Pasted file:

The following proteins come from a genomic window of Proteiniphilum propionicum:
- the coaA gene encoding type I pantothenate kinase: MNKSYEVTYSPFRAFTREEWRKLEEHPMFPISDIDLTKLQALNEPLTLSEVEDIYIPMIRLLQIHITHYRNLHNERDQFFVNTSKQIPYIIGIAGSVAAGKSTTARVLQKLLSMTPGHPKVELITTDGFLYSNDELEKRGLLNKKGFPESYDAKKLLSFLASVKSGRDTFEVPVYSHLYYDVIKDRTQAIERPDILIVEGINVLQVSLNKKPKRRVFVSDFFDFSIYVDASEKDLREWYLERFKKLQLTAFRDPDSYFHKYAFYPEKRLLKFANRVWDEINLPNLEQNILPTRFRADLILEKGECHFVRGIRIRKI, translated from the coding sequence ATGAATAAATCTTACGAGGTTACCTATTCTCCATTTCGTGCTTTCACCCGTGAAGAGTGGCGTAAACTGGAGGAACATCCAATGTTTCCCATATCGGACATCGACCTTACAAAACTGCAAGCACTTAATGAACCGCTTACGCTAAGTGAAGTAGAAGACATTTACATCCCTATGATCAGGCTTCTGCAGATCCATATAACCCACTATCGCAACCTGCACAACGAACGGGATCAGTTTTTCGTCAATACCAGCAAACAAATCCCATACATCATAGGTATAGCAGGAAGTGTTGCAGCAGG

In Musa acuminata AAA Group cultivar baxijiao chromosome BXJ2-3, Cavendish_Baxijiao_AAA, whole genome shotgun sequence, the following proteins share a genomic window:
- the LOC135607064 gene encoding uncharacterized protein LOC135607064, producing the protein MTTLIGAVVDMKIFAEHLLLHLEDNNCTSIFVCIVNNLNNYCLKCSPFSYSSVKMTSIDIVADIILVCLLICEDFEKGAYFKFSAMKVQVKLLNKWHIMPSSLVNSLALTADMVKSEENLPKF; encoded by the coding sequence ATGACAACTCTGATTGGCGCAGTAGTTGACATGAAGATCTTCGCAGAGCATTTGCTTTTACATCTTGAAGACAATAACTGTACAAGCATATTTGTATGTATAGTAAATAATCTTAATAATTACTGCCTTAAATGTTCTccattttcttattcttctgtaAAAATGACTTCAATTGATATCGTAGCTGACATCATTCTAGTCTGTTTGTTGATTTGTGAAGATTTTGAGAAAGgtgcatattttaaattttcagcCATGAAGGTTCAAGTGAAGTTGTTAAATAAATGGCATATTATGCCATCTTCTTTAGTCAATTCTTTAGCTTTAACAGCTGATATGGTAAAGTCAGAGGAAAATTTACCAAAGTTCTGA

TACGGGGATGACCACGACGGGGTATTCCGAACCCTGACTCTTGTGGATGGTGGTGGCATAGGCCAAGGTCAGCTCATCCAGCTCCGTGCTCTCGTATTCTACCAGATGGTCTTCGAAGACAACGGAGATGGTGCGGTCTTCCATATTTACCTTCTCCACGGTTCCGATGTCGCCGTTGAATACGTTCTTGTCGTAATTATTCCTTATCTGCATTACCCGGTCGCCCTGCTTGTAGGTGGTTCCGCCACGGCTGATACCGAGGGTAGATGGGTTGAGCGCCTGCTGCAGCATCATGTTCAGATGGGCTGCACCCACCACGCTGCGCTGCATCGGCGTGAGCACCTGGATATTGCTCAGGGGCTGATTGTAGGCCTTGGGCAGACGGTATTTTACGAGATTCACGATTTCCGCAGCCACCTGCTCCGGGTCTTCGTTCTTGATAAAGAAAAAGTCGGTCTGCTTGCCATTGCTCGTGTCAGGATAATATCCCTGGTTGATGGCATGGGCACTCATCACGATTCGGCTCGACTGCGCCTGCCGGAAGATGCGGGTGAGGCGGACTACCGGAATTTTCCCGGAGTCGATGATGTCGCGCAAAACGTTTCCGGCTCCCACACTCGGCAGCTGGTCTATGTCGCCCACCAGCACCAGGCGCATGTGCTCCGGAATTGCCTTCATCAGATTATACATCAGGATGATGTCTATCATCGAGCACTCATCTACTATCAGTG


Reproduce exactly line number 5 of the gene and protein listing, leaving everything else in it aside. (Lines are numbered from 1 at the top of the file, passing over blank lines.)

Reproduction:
TACGGGGATGACCACGACGGGGTATTCCGAACCCTGACTCTTGTGGATGGTGGTGGCATAGGCCAAGGTCAGCTCATCCAGCTCCGTGCTCTCGTATTCTACCAGATGGTCTTCGAAGACAACGGAGATGGTGCGGTCTTCCATATTTACCTTCTCCACGGTTCCGATGTCGCCGTTGAATACGTTCTTGTCGTAATTATTCCTTATCTGCATTACCCGGTCGCCCTGCTTGTAGGTGGTTCCGCCACGGCTGATACCGAGGGTAGATGGGTTGAGCGCCTGCTGCAGCATCATGTTCAGATGGGCTGCACCCACCACGCTGCGCTGCATCGGCGTGAGCACCTGGATATTGCTCAGGGGCTGATTGTAGGCCTTGGGCAGACGGTATTTTACGAGATTCACGATTTCCGCAGCCACCTGCTCCGGGTCTTCGTTCTTGATAAAGAAAAAGTCGGTCTGCTTGCCATTGCTCGTGTCAGGATAATATCCCTGGTTGATGGCATGGGCACTCATCACGATTCGGCTCGACTGCGCCTGCCGGAAGATGCGGGTGAGGCGGACTACCGGAATTTTCCCGGAGTCGATGATGTCGCGCAAAACGTTTCCGGCTCCCACACTCGGCAGCTGGTCTATGTCGCCCACCAGCACCAGGCGCATGTGCTCCGGAATTGCCTTCATCAGATTATACATCAGGATGATGTCTATCATCGAGCACTCATCTACTATCAGTG